In previous work relating duration of lactation to risk of type 2 diabetes10, we observed an attenuation of the association with increasing time since last birth. To assess whether the association between lactation and myocardial infarction risk also diminished with time since last birth, we performed a stratified analysis. Women were divided into two groups, those with a birth in the previous 30 years and those without a birth in the previous 30 years. We used a cutoff of 30 years to split incident cases of MI evenly. To test for differences in the effects of lactation by parity, we added an interaction term to the covariate-adjusted model.
For subjects with missing data on covariates, we created a missing indicator variable. We used this approach for subjects lacking data on current BMI, BMI at age 18, diet, physical activity, birth weight of subject, smoking status, postmenopausal hormone use, aspirin use, alcohol consumption, and multivitamin use. To assess the impact of missing data on our results, we performed a sensitivity analysis limited to participants with complete covariate data.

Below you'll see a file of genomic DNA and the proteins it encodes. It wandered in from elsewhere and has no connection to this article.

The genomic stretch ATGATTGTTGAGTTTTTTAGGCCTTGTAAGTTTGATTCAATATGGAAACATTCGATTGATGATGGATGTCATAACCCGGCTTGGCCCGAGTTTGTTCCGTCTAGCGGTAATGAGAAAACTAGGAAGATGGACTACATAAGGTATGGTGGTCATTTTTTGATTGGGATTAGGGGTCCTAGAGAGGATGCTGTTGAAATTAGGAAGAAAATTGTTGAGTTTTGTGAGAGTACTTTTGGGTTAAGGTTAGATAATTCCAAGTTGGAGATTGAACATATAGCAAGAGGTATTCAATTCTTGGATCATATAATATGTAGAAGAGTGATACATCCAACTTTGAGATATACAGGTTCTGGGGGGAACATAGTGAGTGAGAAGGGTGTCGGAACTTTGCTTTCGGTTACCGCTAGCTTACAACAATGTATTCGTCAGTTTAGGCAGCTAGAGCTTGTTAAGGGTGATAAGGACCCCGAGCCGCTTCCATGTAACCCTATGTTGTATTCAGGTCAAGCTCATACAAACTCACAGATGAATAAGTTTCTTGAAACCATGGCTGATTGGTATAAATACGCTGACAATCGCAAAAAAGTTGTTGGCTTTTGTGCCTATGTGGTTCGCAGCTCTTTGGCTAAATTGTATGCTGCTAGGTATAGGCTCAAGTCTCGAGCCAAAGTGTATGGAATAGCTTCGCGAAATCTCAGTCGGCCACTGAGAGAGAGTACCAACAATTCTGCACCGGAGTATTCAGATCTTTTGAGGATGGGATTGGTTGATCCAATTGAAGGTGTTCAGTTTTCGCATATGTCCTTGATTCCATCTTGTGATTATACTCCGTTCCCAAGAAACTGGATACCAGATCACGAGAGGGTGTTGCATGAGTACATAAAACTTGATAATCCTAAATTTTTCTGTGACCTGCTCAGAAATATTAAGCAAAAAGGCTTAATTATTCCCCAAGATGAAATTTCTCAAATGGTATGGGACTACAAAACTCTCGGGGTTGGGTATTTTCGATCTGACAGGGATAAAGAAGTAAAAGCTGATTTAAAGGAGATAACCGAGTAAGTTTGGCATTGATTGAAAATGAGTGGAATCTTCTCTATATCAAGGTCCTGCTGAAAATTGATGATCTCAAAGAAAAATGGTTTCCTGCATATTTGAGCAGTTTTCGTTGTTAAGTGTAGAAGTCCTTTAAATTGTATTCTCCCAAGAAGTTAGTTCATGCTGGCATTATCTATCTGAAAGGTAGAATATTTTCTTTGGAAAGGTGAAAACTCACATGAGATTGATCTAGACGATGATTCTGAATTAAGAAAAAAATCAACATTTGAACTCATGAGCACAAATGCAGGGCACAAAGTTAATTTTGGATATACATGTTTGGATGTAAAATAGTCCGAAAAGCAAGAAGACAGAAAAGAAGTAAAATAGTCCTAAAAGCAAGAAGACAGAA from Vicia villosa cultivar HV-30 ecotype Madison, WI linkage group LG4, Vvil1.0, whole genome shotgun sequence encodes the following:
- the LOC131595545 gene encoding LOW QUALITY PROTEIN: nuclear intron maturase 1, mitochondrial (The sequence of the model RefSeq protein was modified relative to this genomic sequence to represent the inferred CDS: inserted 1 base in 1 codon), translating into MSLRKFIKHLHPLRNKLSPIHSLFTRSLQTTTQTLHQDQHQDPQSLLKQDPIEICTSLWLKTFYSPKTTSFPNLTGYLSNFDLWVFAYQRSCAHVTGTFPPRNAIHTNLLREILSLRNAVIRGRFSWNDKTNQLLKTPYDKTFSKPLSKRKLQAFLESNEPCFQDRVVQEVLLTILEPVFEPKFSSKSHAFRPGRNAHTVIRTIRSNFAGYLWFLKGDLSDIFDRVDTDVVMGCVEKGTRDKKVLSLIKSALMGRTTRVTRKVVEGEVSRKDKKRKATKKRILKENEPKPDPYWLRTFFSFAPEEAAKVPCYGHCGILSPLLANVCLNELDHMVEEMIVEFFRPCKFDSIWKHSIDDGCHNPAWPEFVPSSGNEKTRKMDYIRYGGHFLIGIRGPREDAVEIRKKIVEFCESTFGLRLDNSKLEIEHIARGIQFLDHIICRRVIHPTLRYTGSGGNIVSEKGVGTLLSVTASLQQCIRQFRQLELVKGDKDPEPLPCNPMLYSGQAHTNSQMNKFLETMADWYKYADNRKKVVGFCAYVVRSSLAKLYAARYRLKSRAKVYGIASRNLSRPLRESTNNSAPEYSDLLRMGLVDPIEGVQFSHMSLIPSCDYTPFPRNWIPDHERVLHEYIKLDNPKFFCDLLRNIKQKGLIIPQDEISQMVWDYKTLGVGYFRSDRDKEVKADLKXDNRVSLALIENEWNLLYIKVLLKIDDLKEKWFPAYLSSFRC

The Institutional Review Board of the Brigham and Women’s Hospital approved the study.
A total of 89,326 parous women reported lifetime duration of lactation and were eligible for the study. Of these, 63% had ever breastfed. One percent of women reported breastfeeding for 48 months or more, which was the longest duration category assessed. As expected, higher parity was associated with longer duration of lactation. Women who breastfed for longer periods of time were less likely to report a diagnosis of hypertension, high cholesterol, or diabetes, to report a parental history of MI, to have ever smoked, and to be postmenopausal in 1986 (Table 1).